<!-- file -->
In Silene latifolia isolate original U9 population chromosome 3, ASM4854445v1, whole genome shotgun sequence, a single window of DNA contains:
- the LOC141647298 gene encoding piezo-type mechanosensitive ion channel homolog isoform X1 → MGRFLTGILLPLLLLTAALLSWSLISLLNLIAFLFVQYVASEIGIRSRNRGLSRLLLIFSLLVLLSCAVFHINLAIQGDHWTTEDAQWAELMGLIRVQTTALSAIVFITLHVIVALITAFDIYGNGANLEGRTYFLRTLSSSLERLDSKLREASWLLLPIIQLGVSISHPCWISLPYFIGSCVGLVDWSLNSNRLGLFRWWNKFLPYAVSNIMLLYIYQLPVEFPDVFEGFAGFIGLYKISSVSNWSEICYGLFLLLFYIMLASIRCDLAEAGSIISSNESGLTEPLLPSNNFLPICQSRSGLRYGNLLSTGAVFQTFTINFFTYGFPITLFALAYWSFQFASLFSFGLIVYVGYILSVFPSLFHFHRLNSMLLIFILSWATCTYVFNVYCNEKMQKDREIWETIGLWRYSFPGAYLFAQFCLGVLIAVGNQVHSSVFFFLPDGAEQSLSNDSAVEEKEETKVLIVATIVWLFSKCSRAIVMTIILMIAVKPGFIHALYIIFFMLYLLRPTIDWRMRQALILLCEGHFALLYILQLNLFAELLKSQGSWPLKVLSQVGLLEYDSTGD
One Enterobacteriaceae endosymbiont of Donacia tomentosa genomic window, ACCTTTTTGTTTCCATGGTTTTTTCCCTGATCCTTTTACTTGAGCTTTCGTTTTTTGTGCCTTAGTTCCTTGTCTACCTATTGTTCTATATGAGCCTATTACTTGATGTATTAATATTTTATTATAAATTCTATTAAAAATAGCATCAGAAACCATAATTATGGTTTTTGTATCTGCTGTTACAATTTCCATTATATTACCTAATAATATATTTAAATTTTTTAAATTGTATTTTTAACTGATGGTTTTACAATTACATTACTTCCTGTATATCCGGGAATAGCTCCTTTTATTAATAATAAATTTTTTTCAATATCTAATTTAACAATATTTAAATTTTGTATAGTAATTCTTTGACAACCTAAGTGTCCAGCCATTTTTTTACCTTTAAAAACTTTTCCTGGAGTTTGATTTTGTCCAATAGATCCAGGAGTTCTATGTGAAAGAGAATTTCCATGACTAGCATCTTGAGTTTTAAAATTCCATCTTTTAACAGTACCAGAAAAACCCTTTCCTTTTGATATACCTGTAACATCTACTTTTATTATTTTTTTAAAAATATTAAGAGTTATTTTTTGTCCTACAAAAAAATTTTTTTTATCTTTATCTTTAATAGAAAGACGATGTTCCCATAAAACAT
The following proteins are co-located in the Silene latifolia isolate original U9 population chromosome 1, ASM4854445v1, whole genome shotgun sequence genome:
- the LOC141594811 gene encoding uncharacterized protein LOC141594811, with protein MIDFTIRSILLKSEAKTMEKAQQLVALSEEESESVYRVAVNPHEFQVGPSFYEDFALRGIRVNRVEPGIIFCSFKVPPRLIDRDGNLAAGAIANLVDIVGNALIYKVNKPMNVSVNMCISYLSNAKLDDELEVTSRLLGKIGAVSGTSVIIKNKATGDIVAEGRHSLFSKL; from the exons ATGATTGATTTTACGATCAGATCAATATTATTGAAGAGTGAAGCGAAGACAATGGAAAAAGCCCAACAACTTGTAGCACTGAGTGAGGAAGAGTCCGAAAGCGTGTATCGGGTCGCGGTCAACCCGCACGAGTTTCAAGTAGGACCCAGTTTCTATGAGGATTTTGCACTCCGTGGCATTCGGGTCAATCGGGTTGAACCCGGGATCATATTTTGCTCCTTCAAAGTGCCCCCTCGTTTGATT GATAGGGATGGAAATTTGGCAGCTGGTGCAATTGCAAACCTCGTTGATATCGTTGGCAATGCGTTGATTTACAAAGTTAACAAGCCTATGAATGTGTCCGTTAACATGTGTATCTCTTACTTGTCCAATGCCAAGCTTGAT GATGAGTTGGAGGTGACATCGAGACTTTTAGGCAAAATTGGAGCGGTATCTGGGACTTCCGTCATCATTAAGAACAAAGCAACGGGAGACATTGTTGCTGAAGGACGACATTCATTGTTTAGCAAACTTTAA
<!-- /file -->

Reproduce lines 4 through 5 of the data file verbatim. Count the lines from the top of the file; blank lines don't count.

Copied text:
The following proteins are co-located in the Silene latifolia isolate original U9 population chromosome 1, ASM4854445v1, whole genome shotgun sequence genome:
- the LOC141594811 gene encoding uncharacterized protein LOC141594811, with protein MIDFTIRSILLKSEAKTMEKAQQLVALSEEESESVYRVAVNPHEFQVGPSFYEDFALRGIRVNRVEPGIIFCSFKVPPRLIDRDGNLAAGAIANLVDIVGNALIYKVNKPMNVSVNMCISYLSNAKLDDELEVTSRLLGKIGAVSGTSVIIKNKATGDIVAEGRHSLFSKL; from the exons ATGATTGATTTTACGATCAGATCAATATTATTGAAGAGTGAAGCGAAGACAATGGAAAAAGCCCAACAACTTGTAGCACTGAGTGAGGAAGAGTCCGAAAGCGTGTATCGGGTCGCGGTCAACCCGCACGAGTTTCAAGTAGGACCCAGTTTCTATGAGGATTTTGCACTCCGTGGCATTCGGGTCAATCGGGTTGAACCCGGGATCATATTTTGCTCCTTCAAAGTGCCCCCTCGTTTGATT GATAGGGATGGAAATTTGGCAGCTGGTGCAATTGCAAACCTCGTTGATATCGTTGGCAATGCGTTGATTTACAAAGTTAACAAGCCTATGAATGTGTCCGTTAACATGTGTATCTCTTACTTGTCCAATGCCAAGCTTGAT GATGAGTTGGAGGTGACATCGAGACTTTTAGGCAAAATTGGAGCGGTATCTGGGACTTCCGTCATCATTAAGAACAAAGCAACGGGAGACATTGTTGCTGAAGGACGACATTCATTGTTTAGCAAACTTTAA